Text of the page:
Planning Your Post-MBA Career

Monday, September 10, 2018 at 1am

There was a time when the MBA was a specialist program that attracted a rarified set of focused managerial hopefuls, ready to make the jump into the C-suite. These days, there’s no doubt that the sheer scale of the MBA world is one of the biggest challenges facing candidates. This is not only due to the growing number of students, but also the variety of post-MBA options out there.

Your peers are talking about CEO aspirations, entrepreneurship, academia and a host of other career paths, it’s easy to feel a bit lost as to exactly where you’re going next. But that doesn’t make it any less important. If anything, the level of competition makes it more vital than ever to have a clear post-MBA plan in mind.

Plan of action

Ploughing ahead with an MBA and without a plan can have several unwelcome consequences. For a start, it can take a lot longer to find a post-graduation job if you’re not sure what it is you might want to do – today’s business world rewards proactivity, and opportunities are unlikely to come the way of those who aren’t actively seeking them.

Related to this is the financial danger – the longer it takes you to find a job, the harder it will be to pay off your MBA fees and loans. Going in without a plan also risks reducing the overall value you get from the course, as you’re likely to pick an ill-considered spread of electives that you may regret, and it’s unlikely you’ll take advantage of career services and other added-value extras.

The most important aspect of your post-MBA career plan should be flexibility. You need to ask yourself where you want to be after the course, but without being too specific. For example, ‘working for a multinational firm with a clear path to the C-suite’ makes sense, whereas ‘working as CFO for Unilever’ is far too ambitious. Similarly, ‘running my own business, with some seed investment’ is good goal for entrepreneurs, but ‘looking at exit strategies from my unicorn startup’ is a goal likely to end in failure.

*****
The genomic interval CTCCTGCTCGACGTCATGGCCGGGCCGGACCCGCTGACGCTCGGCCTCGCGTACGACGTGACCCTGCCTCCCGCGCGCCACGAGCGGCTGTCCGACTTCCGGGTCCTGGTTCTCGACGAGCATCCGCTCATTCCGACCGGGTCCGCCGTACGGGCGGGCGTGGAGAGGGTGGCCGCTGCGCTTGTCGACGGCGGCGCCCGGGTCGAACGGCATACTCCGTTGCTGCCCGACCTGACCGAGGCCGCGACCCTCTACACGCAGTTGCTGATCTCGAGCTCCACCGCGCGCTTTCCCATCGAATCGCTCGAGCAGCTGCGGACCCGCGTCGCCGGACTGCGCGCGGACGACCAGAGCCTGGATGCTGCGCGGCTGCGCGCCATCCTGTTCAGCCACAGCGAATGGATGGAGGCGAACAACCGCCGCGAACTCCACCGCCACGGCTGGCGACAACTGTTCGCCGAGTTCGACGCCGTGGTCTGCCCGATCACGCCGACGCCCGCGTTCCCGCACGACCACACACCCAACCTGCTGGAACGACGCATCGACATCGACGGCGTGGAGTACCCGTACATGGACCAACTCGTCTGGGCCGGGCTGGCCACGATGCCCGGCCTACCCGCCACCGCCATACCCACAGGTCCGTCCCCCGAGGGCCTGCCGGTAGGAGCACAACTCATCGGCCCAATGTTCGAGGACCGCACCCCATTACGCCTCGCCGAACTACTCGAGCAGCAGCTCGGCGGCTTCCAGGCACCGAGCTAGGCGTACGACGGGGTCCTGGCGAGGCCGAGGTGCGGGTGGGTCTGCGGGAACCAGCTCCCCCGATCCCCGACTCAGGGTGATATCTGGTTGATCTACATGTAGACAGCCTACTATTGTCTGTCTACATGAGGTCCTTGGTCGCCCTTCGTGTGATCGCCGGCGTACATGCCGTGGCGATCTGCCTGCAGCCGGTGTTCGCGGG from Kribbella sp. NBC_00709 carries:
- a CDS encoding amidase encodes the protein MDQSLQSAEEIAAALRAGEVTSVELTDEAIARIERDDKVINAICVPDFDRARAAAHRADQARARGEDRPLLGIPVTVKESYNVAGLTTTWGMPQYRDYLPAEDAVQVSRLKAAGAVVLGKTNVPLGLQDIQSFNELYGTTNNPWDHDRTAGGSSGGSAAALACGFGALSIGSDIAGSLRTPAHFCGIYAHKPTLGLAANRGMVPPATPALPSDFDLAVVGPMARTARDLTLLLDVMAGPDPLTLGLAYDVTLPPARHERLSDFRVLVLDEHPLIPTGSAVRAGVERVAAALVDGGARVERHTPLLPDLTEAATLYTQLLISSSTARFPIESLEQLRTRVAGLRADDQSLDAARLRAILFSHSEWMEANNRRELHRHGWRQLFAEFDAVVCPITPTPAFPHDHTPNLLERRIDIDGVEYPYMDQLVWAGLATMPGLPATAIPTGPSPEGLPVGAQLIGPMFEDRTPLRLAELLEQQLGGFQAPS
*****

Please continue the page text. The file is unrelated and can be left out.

Missed targets are a real downer, so be kind to yourself and avoid making this an inevitability. That said, vague goals don’t need to stay vague. The idea is that if you have a general career direction in mind, you’ll focus your energy on making connections and utilising services to that end.

Maximising opportunities

Place yourself in the shoes of an entrepreneurially-minded MBA candidate, you could be working with anything towards a startup, for example, or meet investors and take the entrepreneurship elective to learn technical skills.

Through these means, you could develop a clearer idea of what type of industry you want to enter, what product you may want to sell or other business leadership career paths. Elective courses in financial and strategic management can help students identify their key talents and learn practical skills.

Clearly, it’s vital to strike the right balance between a sense of direction and open-minded flexibility. Of course, there are other things to consider too, such as achieving the right ROI to make sure the MBA was a progressive choice, and making sure to network broadly in spite of your chosen career path.

At the end of the day, the key is to maintain a sense of perspective. You might not end up in your dream job straight after the MBA, and you might end up making a radical career switch a few years after graduation – what matters is that you do everything you

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